Related Definitions

Opportunity cost

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Opportunity cost is a tool or a method to determine the true and full value of any activity by taking into account the value of the next best alternative available. It helps in conducting cost-benefit analysis and integrates the cost-effectiveness and value considerations.

For instance, if I have $20 with myself. I could use it to buy a burger, and a drink for my lunch or I could have settled for a decent buffet where I could enjoy more varieties of food. Since the resource ($20) is limited, one has to consider the choices of using that resource best suited for oneself.

The concept of Opportunity Cost is widely used in the field of economics since the resources are limited or scarce while needs are limitless. The opportunity cost does not appear in any accounting books or financial report of any company. But the businesses try to evaluate their time and money invested in a venture with respect to best available alternative or forgone opportunity to check their decision making effectiveness.

Suppose a business house plans to invest $1 million in a new project which will start giving returns after 5 years. Now there are many factors which will come into play while determining the opportunity cost of the project. The true value of money will enter into the dynamics as the profit or loss will happen in more than 5 years. Let us analyse the economics of the project in the purview of opportunity cost.

  • Capital Investment

The business house may invest $1 million entirely from its reserves or could arrange for long term debt. Now the debt could be 100% for the project cost or may cover a part of it. For the sake of simplicity in the calculation, let us assume the firm gets 80% debt and rest 20% from its own reserves. Let us also assume that the rate of interest is 5% per annum.

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  • Project becomes operational

Now suppose that the project takes 1 year to become operational. The interest on the debt would come up to $40,000 @5% in one year. After one year, the project’s total capital cost would now be $1.04 million and plus the firm would have earned on the $200,000 through bank deposit interests or through investment in share market. In this case, the opportunity cost after one year would be the loss of interest/ return on investments for $200,000.


  • The 3rd stage

The company starts generating revenue and starts paying for its operations and bank debt. There are two case scenarios from here. First, the company starts making good profits and soon reaches its breakeven point, and the project becomes profitable. Second, the business model flops and starts incurring losses on its operations.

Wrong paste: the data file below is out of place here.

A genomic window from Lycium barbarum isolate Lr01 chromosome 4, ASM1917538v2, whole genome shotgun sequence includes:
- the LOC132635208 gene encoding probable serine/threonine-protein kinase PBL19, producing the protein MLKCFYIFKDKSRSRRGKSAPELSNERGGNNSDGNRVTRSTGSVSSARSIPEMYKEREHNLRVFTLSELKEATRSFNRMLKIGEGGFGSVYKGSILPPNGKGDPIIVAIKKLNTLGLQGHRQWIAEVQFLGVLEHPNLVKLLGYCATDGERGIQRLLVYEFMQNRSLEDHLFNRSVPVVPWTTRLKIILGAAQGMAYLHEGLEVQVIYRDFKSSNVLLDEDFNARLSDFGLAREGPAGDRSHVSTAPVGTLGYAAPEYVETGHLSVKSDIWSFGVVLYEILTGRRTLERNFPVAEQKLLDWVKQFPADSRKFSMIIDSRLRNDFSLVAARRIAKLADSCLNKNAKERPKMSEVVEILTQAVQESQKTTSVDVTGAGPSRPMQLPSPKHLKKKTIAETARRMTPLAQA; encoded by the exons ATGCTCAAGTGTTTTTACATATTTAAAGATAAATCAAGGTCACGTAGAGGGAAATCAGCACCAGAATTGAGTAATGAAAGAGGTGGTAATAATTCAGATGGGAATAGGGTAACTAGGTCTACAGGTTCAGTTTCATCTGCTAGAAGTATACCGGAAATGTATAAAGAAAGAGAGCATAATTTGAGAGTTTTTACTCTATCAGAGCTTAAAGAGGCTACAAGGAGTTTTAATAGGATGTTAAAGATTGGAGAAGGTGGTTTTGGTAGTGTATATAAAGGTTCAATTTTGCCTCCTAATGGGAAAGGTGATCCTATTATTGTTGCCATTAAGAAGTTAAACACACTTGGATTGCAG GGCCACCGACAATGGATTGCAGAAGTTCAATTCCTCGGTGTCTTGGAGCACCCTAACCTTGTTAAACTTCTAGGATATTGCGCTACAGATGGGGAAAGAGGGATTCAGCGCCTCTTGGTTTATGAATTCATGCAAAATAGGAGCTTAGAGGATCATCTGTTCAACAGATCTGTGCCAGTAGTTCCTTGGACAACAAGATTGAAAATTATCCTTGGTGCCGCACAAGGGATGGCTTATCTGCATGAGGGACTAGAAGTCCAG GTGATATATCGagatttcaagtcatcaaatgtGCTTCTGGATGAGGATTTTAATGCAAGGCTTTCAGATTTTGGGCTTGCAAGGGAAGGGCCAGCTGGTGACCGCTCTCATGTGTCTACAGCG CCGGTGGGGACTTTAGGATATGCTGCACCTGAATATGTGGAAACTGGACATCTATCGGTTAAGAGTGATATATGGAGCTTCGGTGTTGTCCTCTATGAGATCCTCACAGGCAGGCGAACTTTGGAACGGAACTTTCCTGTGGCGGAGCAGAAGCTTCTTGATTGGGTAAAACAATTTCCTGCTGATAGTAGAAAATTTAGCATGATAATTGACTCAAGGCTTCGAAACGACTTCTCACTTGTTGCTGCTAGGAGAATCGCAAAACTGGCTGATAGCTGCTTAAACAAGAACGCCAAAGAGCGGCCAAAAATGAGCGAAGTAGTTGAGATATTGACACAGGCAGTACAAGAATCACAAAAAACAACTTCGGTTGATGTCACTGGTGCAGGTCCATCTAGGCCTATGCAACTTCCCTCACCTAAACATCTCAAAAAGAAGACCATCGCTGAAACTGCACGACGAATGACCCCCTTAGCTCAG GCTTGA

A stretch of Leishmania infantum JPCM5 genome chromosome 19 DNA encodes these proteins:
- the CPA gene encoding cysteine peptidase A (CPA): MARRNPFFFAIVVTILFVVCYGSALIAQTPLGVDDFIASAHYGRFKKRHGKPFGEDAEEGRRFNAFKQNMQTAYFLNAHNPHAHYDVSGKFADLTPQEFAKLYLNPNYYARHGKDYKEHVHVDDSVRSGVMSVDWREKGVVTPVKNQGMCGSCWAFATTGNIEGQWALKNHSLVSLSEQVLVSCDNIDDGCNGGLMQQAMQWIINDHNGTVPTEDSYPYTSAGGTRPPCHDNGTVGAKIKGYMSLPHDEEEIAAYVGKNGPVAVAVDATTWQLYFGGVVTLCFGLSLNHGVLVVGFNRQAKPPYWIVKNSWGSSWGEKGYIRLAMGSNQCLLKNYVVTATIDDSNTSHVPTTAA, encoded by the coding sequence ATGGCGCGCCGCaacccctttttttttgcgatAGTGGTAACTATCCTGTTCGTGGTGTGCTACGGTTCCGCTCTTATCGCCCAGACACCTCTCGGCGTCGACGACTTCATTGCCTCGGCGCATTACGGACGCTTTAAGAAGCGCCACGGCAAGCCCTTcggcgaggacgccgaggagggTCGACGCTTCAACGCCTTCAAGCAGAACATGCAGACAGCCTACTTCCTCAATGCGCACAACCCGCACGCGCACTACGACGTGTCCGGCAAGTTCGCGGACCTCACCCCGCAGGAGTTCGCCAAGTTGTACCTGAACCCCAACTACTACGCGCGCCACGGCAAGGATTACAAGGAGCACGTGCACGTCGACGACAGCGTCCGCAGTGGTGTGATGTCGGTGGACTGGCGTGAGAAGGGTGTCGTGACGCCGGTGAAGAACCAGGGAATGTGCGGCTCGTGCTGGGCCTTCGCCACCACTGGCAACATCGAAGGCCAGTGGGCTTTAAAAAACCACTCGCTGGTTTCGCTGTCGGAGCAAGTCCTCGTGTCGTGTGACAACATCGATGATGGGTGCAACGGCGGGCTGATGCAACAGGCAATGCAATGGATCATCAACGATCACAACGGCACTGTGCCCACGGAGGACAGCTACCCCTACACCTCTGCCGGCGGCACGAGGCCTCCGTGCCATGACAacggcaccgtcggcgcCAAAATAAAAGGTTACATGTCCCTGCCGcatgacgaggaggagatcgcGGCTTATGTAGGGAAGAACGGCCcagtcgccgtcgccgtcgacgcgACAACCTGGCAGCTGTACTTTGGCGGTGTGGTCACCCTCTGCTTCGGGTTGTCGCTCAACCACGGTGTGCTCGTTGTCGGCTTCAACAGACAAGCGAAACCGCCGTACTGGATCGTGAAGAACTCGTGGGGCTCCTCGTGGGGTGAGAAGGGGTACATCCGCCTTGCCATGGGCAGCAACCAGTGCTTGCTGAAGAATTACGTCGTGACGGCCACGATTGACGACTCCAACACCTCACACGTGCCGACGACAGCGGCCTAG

In either case, the opportunity cost should be analysed with respect to another alternative that the company could have done with the resources it had. Well, running a firm or a business is not that easy and determining the outcomes based on simple assumptions would not work here. For actual results, actual data would have been required.

So a simple formula can be deduced from the above discussions for the opportunity cost.

A negative value of opportunity cost means the most appropriate decision has been made. One important aspect needs to be kept in mind always while determining the opportunity cost. The selection of the forgone option or the alternative is also of vital importance.

The best way to assess the options for determining the opportunity cost is to look for the alternatives that can yield the highest returns. The company, in the above example, could have invested its own capital in the stock market and could earn some returns without paying any interest or investing time in a new project. Alternatively, investment in the stock market comes with some degree of risk. The company would have earned more from the project.

There will be some opportunity cost involved whatever decision is made and is unavoidable. 

Types of Opportunity Cost

Opportunity cost does not need to always involve monetary value. Sometimes, time or degree of satisfaction is also involved when the monetary factor is constant on all options involved. So opportunity cost can be classified into two categories:

  1. Explicit cost

The above discussed two examples are classic cases of explicit opportunity cost, where some sort of monetary value is involved. In both cases, the transaction of money is involved, and the opportunity cost for the foregone option will involve some monetary value.


  1. Implicit cost

No monetary transaction is involved. Factors like time or degree of satisfaction come into play here. Suppose I want to go for a walk during my free time. Now there is “n” number of possibilities to utilize that free time. May be one could have sat over a couch and watched a television or could enjoy some videogames. One could have read some interesting books while staying in the house. So the opportunity costs in these cases are intrinsic in nature and cannot be measured on monetary terms.                         

The crux of the entire discussion is that every activity, whether explicit or implicit costs, involves some opportunity cost. It is something which is unavoidable but comes in to play once the activity is completed.

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